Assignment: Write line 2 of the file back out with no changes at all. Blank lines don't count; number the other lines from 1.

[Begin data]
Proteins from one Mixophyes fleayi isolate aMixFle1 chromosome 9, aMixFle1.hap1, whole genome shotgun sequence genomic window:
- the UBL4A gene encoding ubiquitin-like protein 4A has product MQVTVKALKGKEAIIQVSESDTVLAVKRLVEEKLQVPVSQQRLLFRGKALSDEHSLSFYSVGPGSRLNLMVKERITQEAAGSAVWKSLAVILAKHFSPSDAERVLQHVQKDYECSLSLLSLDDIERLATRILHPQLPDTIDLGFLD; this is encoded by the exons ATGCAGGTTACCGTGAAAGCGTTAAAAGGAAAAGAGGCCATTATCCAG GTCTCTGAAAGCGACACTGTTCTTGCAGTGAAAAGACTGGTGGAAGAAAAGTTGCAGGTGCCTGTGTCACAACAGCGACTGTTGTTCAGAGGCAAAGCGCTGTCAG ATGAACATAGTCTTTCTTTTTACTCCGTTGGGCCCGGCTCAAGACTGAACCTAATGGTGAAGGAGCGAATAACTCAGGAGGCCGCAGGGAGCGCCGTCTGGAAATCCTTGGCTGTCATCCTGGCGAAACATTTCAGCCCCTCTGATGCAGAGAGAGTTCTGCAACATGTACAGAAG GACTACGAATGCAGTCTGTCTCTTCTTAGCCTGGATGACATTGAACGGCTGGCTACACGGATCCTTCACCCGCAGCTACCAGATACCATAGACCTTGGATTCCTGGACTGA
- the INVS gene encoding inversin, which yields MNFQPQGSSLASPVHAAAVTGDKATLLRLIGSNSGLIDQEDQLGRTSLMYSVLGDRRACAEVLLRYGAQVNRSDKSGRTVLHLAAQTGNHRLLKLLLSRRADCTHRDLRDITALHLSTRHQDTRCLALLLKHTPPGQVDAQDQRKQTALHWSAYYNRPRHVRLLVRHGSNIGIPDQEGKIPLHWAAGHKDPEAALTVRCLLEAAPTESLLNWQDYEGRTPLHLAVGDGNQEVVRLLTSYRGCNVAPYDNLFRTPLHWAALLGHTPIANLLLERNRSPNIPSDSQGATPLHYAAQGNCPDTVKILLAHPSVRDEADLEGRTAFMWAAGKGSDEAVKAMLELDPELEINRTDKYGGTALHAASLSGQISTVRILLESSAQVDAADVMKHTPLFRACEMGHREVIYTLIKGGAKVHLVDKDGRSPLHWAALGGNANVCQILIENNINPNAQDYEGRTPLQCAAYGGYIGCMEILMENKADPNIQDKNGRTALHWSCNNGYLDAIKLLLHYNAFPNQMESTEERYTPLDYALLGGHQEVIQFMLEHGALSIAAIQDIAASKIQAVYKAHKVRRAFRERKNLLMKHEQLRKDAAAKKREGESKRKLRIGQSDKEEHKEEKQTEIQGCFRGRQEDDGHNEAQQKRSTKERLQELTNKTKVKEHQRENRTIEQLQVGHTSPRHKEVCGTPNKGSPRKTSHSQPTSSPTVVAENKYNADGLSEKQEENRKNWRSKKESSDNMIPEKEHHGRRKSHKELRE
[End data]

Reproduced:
- the UBL4A gene encoding ubiquitin-like protein 4A has product MQVTVKALKGKEAIIQVSESDTVLAVKRLVEEKLQVPVSQQRLLFRGKALSDEHSLSFYSVGPGSRLNLMVKERITQEAAGSAVWKSLAVILAKHFSPSDAERVLQHVQKDYECSLSLLSLDDIERLATRILHPQLPDTIDLGFLD; this is encoded by the exons ATGCAGGTTACCGTGAAAGCGTTAAAAGGAAAAGAGGCCATTATCCAG GTCTCTGAAAGCGACACTGTTCTTGCAGTGAAAAGACTGGTGGAAGAAAAGTTGCAGGTGCCTGTGTCACAACAGCGACTGTTGTTCAGAGGCAAAGCGCTGTCAG ATGAACATAGTCTTTCTTTTTACTCCGTTGGGCCCGGCTCAAGACTGAACCTAATGGTGAAGGAGCGAATAACTCAGGAGGCCGCAGGGAGCGCCGTCTGGAAATCCTTGGCTGTCATCCTGGCGAAACATTTCAGCCCCTCTGATGCAGAGAGAGTTCTGCAACATGTACAGAAG GACTACGAATGCAGTCTGTCTCTTCTTAGCCTGGATGACATTGAACGGCTGGCTACACGGATCCTTCACCCGCAGCTACCAGATACCATAGACCTTGGATTCCTGGACTGA